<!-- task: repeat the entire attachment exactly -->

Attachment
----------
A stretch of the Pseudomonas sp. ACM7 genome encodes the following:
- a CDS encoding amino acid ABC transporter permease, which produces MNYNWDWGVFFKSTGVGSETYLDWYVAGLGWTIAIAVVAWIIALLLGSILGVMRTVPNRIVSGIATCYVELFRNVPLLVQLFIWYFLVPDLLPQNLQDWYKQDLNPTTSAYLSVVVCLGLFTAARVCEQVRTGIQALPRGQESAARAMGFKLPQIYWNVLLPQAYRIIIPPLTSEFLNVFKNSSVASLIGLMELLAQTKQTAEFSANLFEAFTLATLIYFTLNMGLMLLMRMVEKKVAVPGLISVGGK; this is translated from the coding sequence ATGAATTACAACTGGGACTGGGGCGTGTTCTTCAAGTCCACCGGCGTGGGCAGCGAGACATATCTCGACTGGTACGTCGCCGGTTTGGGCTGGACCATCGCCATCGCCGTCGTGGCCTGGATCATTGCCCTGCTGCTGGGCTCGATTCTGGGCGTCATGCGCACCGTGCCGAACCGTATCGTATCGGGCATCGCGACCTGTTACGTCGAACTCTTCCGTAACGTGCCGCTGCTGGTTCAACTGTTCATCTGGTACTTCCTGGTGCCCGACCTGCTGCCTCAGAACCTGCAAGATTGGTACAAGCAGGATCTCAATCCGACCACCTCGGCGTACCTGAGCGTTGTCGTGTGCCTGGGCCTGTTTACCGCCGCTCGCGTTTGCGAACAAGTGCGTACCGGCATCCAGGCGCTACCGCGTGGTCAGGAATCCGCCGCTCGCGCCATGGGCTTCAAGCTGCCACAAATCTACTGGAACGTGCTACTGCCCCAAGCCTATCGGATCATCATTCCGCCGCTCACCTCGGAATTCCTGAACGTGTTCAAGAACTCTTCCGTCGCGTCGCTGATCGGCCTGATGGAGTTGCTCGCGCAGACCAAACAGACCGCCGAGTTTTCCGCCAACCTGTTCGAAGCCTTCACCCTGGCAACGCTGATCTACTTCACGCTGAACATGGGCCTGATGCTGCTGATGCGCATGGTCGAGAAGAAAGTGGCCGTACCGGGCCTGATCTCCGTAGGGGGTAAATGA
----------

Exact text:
A stretch of the Pseudomonas sp. ACM7 genome encodes the following:
- a CDS encoding amino acid ABC transporter permease, which produces MNYNWDWGVFFKSTGVGSETYLDWYVAGLGWTIAIAVVAWIIALLLGSILGVMRTVPNRIVSGIATCYVELFRNVPLLVQLFIWYFLVPDLLPQNLQDWYKQDLNPTTSAYLSVVVCLGLFTAARVCEQVRTGIQALPRGQESAARAMGFKLPQIYWNVLLPQAYRIIIPPLTSEFLNVFKNSSVASLIGLMELLAQTKQTAEFSANLFEAFTLATLIYFTLNMGLMLLMRMVEKKVAVPGLISVGGK; this is translated from the coding sequence ATGAATTACAACTGGGACTGGGGCGTGTTCTTCAAGTCCACCGGCGTGGGCAGCGAGACATATCTCGACTGGTACGTCGCCGGTTTGGGCTGGACCATCGCCATCGCCGTCGTGGCCTGGATCATTGCCCTGCTGCTGGGCTCGATTCTGGGCGTCATGCGCACCGTGCCGAACCGTATCGTATCGGGCATCGCGACCTGTTACGTCGAACTCTTCCGTAACGTGCCGCTGCTGGTTCAACTGTTCATCTGGTACTTCCTGGTGCCCGACCTGCTGCCTCAGAACCTGCAAGATTGGTACAAGCAGGATCTCAATCCGACCACCTCGGCGTACCTGAGCGTTGTCGTGTGCCTGGGCCTGTTTACCGCCGCTCGCGTTTGCGAACAAGTGCGTACCGGCATCCAGGCGCTACCGCGTGGTCAGGAATCCGCCGCTCGCGCCATGGGCTTCAAGCTGCCACAAATCTACTGGAACGTGCTACTGCCCCAAGCCTATCGGATCATCATTCCGCCGCTCACCTCGGAATTCCTGAACGTGTTCAAGAACTCTTCCGTCGCGTCGCTGATCGGCCTGATGGAGTTGCTCGCGCAGACCAAACAGACCGCCGAGTTTTCCGCCAACCTGTTCGAAGCCTTCACCCTGGCAACGCTGATCTACTTCACGCTGAACATGGGCCTGATGCTGCTGATGCGCATGGTCGAGAAGAAAGTGGCCGTACCGGGCCTGATCTCCGTAGGGGGTAAATGA